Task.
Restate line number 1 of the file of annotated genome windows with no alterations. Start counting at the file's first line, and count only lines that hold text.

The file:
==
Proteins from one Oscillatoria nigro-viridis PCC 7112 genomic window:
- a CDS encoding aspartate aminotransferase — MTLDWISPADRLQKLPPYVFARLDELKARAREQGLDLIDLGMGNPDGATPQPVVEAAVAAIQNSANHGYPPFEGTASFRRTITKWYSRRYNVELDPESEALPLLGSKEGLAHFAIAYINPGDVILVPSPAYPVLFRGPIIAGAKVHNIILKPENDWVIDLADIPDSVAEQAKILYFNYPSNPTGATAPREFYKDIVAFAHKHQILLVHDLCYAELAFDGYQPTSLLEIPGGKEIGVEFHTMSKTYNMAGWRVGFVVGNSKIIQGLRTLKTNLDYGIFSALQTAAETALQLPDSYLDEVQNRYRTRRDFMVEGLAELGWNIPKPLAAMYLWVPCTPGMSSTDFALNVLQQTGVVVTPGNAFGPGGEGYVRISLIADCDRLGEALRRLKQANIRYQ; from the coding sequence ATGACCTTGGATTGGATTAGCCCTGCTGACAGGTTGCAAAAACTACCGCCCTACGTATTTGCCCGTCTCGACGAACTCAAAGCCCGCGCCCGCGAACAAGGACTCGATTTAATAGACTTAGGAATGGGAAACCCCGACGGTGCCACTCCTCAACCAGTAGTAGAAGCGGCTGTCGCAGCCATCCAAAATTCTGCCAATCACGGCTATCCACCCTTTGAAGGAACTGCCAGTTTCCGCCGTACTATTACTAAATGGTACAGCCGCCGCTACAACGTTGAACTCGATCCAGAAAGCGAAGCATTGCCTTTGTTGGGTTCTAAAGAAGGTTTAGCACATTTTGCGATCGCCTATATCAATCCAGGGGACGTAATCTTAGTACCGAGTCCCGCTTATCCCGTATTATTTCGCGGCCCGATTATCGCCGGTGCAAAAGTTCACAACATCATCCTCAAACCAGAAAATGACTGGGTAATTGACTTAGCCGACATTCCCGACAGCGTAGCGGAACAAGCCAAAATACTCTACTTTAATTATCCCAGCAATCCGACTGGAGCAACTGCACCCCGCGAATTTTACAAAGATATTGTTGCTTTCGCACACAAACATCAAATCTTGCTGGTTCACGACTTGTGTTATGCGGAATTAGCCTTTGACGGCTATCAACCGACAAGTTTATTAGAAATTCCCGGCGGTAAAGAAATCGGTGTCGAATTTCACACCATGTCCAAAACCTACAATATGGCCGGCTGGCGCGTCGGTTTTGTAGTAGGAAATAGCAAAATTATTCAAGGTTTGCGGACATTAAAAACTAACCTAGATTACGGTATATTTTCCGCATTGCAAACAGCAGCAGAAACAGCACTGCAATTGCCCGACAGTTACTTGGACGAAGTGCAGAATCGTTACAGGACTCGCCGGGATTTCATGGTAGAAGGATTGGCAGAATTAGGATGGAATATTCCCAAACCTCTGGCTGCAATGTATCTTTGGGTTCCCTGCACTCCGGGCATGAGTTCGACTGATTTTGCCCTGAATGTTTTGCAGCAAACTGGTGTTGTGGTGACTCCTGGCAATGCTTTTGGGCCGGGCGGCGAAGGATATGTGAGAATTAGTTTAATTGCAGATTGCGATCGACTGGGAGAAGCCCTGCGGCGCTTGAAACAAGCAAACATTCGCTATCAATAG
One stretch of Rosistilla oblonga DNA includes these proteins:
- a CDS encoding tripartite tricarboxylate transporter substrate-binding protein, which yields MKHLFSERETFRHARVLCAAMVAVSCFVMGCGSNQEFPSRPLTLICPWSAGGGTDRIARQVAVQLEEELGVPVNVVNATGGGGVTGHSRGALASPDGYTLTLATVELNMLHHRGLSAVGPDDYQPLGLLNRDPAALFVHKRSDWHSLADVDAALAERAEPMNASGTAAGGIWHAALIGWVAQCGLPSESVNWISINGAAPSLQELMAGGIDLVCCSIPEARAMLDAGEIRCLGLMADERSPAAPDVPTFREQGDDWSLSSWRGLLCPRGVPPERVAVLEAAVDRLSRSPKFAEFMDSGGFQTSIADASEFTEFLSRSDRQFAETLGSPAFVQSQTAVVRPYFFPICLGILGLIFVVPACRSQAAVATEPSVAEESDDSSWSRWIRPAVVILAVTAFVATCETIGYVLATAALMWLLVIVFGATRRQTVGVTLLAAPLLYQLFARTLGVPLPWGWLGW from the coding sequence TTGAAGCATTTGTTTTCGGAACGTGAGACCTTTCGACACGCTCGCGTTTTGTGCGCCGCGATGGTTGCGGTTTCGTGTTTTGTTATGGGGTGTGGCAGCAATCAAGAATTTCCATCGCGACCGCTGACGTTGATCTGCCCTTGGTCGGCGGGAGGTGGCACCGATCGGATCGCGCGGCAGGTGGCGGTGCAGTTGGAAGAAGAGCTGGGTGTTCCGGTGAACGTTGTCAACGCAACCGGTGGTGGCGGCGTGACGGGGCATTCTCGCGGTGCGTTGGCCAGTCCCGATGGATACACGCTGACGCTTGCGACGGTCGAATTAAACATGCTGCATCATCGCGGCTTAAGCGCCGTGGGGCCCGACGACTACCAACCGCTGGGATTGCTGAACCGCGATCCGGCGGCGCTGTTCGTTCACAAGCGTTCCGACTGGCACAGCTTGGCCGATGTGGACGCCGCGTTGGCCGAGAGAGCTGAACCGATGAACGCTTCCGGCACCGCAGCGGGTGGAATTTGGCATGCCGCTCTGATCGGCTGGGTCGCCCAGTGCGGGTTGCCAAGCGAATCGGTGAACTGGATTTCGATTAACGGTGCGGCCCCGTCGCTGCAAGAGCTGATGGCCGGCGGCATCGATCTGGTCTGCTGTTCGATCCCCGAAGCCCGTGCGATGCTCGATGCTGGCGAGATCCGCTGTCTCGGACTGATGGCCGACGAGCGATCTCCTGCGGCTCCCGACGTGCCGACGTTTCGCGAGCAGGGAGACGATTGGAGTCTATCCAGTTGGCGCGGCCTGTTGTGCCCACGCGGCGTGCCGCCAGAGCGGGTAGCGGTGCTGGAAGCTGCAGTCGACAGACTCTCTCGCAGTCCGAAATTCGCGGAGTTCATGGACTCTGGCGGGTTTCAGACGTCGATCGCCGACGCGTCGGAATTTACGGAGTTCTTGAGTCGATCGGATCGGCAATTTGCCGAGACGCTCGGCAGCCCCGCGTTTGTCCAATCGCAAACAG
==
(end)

Proteins from one Oscillatoria nigro-viridis PCC 7112 genomic window: